These kids were attending a free concert near the Malecon in Havana.
If you're headed to Cuba and want to find disenchanted youth, shortages of medicine and people stealing from the workplace, that's what you'll find.
But if you want to find happy, smiling children on the street, you'll find that, too, along with talented musicians and artists, educated teen-agers, gifted athletes and more.
What you find in Cuba depends, at least in part, on what you're looking for.
During my last trip to the island, I wanted to understand more about civil society in Cuba, so I interviewed many of the country's top dissidents.
I also talked to Cuban government supporters, analysts and others.
A few quick impressions:
- Dissident groups agree on the need for change, but differ over how to make it happen.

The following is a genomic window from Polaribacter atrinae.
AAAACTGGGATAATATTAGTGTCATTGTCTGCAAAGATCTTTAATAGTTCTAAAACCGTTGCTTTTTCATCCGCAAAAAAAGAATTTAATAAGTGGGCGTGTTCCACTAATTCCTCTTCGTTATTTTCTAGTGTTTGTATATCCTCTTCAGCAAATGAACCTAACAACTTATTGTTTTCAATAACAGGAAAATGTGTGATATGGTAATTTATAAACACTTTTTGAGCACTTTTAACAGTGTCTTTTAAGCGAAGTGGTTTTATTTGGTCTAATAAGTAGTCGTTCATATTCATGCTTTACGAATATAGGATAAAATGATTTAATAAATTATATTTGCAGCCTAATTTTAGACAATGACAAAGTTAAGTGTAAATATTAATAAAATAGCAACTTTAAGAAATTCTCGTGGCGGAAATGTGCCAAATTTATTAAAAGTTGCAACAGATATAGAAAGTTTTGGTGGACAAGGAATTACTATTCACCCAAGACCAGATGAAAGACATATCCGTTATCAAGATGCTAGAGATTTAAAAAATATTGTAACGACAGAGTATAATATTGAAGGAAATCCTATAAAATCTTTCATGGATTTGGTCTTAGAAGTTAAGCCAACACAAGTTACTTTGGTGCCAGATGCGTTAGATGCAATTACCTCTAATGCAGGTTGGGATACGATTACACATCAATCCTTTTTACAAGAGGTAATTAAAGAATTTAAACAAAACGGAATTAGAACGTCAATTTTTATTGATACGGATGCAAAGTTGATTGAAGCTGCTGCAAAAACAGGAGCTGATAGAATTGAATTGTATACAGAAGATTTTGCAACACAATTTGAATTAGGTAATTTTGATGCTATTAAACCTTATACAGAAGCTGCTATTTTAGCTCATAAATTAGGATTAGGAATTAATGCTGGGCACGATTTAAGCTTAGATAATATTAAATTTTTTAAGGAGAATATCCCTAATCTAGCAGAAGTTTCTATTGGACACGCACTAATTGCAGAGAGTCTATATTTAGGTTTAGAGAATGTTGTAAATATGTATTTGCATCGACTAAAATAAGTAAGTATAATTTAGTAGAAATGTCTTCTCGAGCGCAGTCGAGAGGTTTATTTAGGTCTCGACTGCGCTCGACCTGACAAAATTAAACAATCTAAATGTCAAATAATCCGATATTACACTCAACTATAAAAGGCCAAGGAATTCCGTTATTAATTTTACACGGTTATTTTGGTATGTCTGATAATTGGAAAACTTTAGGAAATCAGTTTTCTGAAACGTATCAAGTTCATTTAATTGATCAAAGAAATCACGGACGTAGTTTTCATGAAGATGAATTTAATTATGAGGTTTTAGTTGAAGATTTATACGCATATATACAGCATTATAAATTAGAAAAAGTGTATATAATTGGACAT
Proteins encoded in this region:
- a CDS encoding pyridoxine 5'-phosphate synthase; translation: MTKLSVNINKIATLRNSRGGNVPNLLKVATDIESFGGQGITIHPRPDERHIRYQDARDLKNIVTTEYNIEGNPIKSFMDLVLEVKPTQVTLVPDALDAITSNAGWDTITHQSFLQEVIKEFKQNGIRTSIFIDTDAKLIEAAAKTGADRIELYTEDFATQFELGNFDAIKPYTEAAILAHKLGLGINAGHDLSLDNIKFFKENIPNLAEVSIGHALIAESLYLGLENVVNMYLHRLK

- Government security agents have dissident groups under constant surveillance. No surprise here. The agents tail Yoani Sanchez and her husband Reinaldo Escobar when they go into the streets. Agents take photos of the blogger's meetings with visitors.
- Agents also carefully monitor Ladies in White marches, videotaping and photographing both the demonstrators and anyone else who joins in to observe or march.
- Most ordinary Cubans worry about economic survival, not politics or freedom of expression or human rights. The clamor for an expansion of basic freedoms that you read about on blogs and in cyberspace has not translated to any kind of big, visible civic movement on the streets.
- Many Cubans routinely complain about the government, but aren't optimistic that they have any power to bring about change.
- People are more open and outspoken than they were five years ago, but in many circles there is still great pressure to tow the political line.
- The cost of living is extraordinarily high, considering the low wages. Many Cubans have trouble getting around Havana and other cities. I spoke to some Cubans who had not ever traveled outside the towns of their birth because of transportation and economic difficulties. I find that remarkable and sad.
- Some Cubans are perfectly happy, despite the country's ragged economy. But their stories rarely make the news in the increasingly polarized debate over Cuba.